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MYTH #64: Greenland is gaining ice


The thin ice on Greenland’s coast is melting. But so what? The thick ice at high altitudes is growing.


Overall, Greenland is losing more than 200 billion tons of ice a year.

Scientists around the world report that Greenland is losing ice overall, despite small ice gains at high altitudes. And what’s more, the losses have drastically accelerated in recent decades. Right now, Greenland is losing more than 200 billion tons of ice a year! The meltwater from Greenland’s ice sheet continues to contribute to global sea level rise. A rapidly warming climate isn't good news for Greenland or the rest of us.

Additional info from Skeptical Science 

The best available science tells us that Greenland is losing ice extensively (Figure 1) and that these losses have drastically increased since the year 2000.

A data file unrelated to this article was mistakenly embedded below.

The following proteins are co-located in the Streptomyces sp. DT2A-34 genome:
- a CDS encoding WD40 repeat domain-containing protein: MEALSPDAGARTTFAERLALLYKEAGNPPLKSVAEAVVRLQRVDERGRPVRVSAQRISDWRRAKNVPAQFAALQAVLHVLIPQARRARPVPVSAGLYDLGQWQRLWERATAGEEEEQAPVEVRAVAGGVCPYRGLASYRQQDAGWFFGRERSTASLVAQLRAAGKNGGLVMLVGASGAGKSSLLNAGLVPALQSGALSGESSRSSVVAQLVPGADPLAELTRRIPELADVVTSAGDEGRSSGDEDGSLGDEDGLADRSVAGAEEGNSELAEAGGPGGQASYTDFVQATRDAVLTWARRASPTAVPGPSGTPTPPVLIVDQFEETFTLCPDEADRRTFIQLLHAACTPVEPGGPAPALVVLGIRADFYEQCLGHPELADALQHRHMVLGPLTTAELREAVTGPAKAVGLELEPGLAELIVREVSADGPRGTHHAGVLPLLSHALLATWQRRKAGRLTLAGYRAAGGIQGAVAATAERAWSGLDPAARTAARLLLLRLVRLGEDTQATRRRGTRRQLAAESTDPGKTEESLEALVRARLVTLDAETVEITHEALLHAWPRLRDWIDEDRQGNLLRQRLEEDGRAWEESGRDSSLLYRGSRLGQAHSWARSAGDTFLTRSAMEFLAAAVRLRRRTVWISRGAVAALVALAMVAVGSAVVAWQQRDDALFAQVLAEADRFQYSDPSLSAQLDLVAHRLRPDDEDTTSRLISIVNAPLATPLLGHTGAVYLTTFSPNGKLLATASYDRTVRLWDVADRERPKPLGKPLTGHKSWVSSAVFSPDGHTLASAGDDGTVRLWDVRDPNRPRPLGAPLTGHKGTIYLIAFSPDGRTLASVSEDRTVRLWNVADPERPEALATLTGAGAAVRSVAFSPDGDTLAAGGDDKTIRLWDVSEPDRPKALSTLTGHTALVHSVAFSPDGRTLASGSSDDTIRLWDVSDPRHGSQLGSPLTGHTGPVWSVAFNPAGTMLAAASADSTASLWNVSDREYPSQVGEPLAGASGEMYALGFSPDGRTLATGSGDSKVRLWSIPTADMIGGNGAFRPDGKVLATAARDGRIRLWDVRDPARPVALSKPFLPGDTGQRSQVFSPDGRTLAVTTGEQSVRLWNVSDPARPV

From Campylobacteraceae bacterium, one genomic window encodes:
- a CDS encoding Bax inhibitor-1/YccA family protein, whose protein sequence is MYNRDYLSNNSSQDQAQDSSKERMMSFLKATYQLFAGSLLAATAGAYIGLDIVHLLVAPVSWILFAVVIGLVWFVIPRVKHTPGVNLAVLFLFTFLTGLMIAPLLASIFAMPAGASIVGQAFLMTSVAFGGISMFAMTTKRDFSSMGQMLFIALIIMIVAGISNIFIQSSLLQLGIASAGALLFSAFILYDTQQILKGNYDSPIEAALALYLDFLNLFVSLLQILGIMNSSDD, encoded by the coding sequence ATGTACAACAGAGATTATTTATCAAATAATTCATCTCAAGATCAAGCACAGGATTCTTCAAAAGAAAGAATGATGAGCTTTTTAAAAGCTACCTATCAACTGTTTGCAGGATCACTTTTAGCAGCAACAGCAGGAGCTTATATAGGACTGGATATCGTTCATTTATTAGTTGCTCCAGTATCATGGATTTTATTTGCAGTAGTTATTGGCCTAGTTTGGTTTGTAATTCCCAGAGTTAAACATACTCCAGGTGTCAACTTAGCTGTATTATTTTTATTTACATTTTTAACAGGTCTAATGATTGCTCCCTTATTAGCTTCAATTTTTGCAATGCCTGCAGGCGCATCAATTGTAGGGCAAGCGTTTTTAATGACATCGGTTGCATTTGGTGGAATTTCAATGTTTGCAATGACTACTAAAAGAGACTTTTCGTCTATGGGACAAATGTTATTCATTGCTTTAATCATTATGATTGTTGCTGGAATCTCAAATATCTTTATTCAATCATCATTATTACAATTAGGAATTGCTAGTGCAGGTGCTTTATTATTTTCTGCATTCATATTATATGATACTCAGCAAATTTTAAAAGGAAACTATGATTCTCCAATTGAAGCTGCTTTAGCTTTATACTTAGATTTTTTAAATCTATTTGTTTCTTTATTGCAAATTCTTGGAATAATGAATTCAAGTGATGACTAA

Figure 1: Estimated Greenland ice sheet mass balance changes since 1950 using three different methods (Jiang et al. 2010). Mass balance measurement techniques are discussed here. Adapted by John Cook with permission from Macmillan Publishers Ltd: Nature Geoscience 3: 404-407, Figure 4b © 2010.

The evidence suggested by a multitude of different measurement techniques suggests that not only is Greenland losing ice, but that these ice losses are accelerating at a rapid pace. Further evidence suggests that although ice losses have up to this point occurred primarily in the south and southwest portions of Greenland, these losses are now spreading to the northwest sector of the ice sheet

Although there have been some gains at high altitudes, significant ice losses are occurring at low altitudes along the coastline where glaciers are calving ice into the oceans far quicker than ice is being accumulated at the top of the ice sheet. 

In conclusion, Greenland is losing ice extensively along its margins where fast-flowing ice streams are pushing more ice into the ocean than is gained in the center of the ice sheet. For more information on how ice sheets lose mass, a more comprehensive discussion is available here

Adapted from © John Cook and Skeptical Science